Three teenage girls in Wa, D. C., came up with a way to purify lead-contaminated water in school drinking fountains that was so impressive this landed them among the finalists in the NASA-sponsored contest for high school students.
Mikayla Sharrieff, India Skinner and Bria Snell earned a spot in the competition finals ― the only all-female, all-black group to make it that far, according to The Washington Post.
To earn the public voting part of the competition, the particular trio of 17-year-old juniors accepted social media to raise awareness of their task.
Their hard work appeared as if it was paying off. On Weekend, girls were in first place with 78 percent from the vote, according to Blavity. com.
But that’ s when a number of users from 4chan — a good anonymous Internet forum whose members are already known to spew hurtful and homophobic comments ― focused the girls, according to the Washington Submit.
The users alleged the teens’ task didn’ t deserve to make the titles and that the voting was skewed because the black community was just voting for the girls because they had been black, according to the paper.
The trolls also suggested methods of hacking the particular voting system to favor adolescent boys.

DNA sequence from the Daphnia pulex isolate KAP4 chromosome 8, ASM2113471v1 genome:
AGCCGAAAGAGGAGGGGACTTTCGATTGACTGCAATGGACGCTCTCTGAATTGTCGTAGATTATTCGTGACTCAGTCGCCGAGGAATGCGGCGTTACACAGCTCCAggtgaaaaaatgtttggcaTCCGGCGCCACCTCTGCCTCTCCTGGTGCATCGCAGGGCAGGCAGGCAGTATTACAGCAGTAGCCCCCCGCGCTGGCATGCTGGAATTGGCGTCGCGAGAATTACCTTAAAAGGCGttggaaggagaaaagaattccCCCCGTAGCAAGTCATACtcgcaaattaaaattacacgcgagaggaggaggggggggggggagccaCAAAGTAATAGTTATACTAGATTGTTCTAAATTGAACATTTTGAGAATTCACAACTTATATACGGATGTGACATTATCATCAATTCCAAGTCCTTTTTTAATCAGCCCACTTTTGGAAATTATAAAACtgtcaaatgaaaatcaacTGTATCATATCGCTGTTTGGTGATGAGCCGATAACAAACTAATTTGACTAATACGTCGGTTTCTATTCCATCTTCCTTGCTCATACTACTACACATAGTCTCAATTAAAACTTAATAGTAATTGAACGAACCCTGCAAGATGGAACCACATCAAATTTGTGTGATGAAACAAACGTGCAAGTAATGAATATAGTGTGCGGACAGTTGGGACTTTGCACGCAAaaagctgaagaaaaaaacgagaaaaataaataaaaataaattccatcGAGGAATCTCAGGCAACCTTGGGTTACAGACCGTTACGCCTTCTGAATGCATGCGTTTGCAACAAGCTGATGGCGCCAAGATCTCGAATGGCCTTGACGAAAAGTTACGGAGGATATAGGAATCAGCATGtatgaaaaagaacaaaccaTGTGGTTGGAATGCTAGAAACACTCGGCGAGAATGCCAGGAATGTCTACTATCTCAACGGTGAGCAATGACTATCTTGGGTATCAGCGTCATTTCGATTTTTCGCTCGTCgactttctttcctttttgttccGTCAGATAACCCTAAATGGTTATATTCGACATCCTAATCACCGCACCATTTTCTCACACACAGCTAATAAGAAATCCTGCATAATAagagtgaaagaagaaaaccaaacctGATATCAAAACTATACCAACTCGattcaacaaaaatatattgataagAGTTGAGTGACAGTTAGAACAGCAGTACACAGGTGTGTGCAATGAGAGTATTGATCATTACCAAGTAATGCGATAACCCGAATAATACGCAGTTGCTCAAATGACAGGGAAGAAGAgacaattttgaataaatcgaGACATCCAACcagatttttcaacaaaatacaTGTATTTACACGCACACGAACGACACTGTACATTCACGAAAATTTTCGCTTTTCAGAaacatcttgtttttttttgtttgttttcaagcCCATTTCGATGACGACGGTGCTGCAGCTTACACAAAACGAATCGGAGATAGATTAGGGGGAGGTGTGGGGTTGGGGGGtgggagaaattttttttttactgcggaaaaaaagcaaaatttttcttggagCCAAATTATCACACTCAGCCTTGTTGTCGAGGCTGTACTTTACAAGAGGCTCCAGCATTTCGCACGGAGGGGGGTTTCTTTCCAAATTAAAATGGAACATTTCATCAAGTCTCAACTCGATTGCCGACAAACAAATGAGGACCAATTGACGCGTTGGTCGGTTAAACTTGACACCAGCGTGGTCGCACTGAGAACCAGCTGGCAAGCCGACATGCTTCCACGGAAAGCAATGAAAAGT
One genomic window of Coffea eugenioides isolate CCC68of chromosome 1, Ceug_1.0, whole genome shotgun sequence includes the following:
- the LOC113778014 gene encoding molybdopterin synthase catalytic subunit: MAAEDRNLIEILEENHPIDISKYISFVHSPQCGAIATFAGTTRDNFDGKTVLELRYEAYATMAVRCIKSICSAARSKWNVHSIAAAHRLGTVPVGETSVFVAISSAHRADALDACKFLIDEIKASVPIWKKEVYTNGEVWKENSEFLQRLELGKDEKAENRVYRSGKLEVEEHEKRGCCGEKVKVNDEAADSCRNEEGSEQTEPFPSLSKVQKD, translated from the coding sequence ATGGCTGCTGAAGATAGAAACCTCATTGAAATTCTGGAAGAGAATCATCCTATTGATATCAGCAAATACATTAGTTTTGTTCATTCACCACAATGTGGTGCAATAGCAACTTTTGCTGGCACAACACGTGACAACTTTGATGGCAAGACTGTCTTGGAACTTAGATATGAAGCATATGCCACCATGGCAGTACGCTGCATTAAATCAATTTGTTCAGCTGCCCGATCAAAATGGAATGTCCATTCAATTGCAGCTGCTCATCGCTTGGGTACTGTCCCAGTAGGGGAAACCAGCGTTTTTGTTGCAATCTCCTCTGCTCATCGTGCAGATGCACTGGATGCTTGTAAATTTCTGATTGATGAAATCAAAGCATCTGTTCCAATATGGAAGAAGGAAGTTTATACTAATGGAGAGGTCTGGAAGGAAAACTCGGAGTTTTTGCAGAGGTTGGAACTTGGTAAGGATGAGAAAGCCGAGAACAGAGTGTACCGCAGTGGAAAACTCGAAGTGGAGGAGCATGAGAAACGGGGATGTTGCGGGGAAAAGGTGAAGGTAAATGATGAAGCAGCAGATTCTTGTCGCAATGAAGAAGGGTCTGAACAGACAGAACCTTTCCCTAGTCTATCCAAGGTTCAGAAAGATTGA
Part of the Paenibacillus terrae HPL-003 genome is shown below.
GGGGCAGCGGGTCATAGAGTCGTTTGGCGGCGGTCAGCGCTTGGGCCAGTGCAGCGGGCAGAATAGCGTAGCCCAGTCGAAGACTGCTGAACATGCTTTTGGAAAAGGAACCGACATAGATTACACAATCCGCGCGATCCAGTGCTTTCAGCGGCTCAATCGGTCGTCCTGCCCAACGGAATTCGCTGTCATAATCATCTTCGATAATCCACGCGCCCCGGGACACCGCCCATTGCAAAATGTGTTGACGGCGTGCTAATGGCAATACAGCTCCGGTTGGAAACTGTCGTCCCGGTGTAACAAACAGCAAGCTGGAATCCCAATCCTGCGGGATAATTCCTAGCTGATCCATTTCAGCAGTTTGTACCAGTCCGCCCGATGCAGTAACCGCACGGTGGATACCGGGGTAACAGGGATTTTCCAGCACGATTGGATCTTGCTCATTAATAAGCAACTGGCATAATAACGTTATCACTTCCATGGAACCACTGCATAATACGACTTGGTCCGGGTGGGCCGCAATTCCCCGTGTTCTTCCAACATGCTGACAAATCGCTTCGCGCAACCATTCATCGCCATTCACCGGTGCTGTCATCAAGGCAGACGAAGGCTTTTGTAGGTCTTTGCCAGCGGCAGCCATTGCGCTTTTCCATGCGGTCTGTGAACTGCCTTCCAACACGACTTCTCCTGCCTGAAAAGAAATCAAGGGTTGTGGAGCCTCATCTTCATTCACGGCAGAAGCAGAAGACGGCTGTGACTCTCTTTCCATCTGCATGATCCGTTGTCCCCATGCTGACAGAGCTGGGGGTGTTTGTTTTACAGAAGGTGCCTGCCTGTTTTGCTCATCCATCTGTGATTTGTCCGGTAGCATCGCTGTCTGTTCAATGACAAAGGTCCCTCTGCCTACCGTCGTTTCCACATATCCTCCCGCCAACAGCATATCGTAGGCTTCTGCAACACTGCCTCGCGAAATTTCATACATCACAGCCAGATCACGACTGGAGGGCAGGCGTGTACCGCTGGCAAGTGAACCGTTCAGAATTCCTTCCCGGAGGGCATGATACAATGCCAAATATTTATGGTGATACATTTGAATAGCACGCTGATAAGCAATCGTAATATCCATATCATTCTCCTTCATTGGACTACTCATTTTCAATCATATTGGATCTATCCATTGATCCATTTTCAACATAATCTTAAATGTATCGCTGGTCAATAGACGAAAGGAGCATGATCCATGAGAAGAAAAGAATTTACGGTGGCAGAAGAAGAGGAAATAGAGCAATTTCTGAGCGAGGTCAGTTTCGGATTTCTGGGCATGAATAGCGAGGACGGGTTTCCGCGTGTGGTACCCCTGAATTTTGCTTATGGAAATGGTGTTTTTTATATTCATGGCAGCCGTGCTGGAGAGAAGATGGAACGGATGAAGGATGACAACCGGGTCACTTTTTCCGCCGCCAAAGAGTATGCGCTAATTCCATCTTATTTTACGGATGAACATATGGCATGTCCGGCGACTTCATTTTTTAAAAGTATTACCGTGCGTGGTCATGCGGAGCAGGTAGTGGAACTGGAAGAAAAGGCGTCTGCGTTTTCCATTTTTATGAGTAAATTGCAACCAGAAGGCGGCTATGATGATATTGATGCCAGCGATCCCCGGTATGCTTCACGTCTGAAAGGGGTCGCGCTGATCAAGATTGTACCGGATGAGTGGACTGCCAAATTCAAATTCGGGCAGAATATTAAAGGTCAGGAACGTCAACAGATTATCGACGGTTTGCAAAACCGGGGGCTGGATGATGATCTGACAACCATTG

The trollish targeting has been successful enough that NASA felt appreciated on Sunday to suspend the general public voting . The institution described why in a statement:
“ Unfortunately, it was delivered to NASA’ s attention yesterday that will some members of the public used social media, never to encourage students and support ORIGINATE, but to attack a particular college student team based on their race plus encouraged others to disrupt the particular contest and manipulate the election, and the attempt to manipulate the election occurred shortly after those posts.
“ NASA continues to support outreach and schooling for all Americans, and encourages our children to reach for the stars. ”
Planners said they have accurate records from the voting results prior to the attempted trolling, and they will notify the top three Open public Choice teams in each classification. A panel of judges can make the final determination of who will earn the top prize: A trip to NASA headquarters.
The winners will be introduced later this month.
Sharrieff, Skinner and Snell didn’ t discuss the controversy to the Washington Blog post.
However , the learners did say they are pleased their particular project has received positive interest from people all over the country.
“ In the STEM field, we are underrepresented, ” Sharrieff told the papers while using the acronym for science, technologies, engineering and math. “ It’ s important to be role versions for a younger generation who want to maintain the STEM field but don’ t think they can. ”
The project has inspired a GoFundMe campaign that expectations to raise $20, 000 for the teenager scientists. As of Thursday afternoon, this had raised more than $3, a hundred.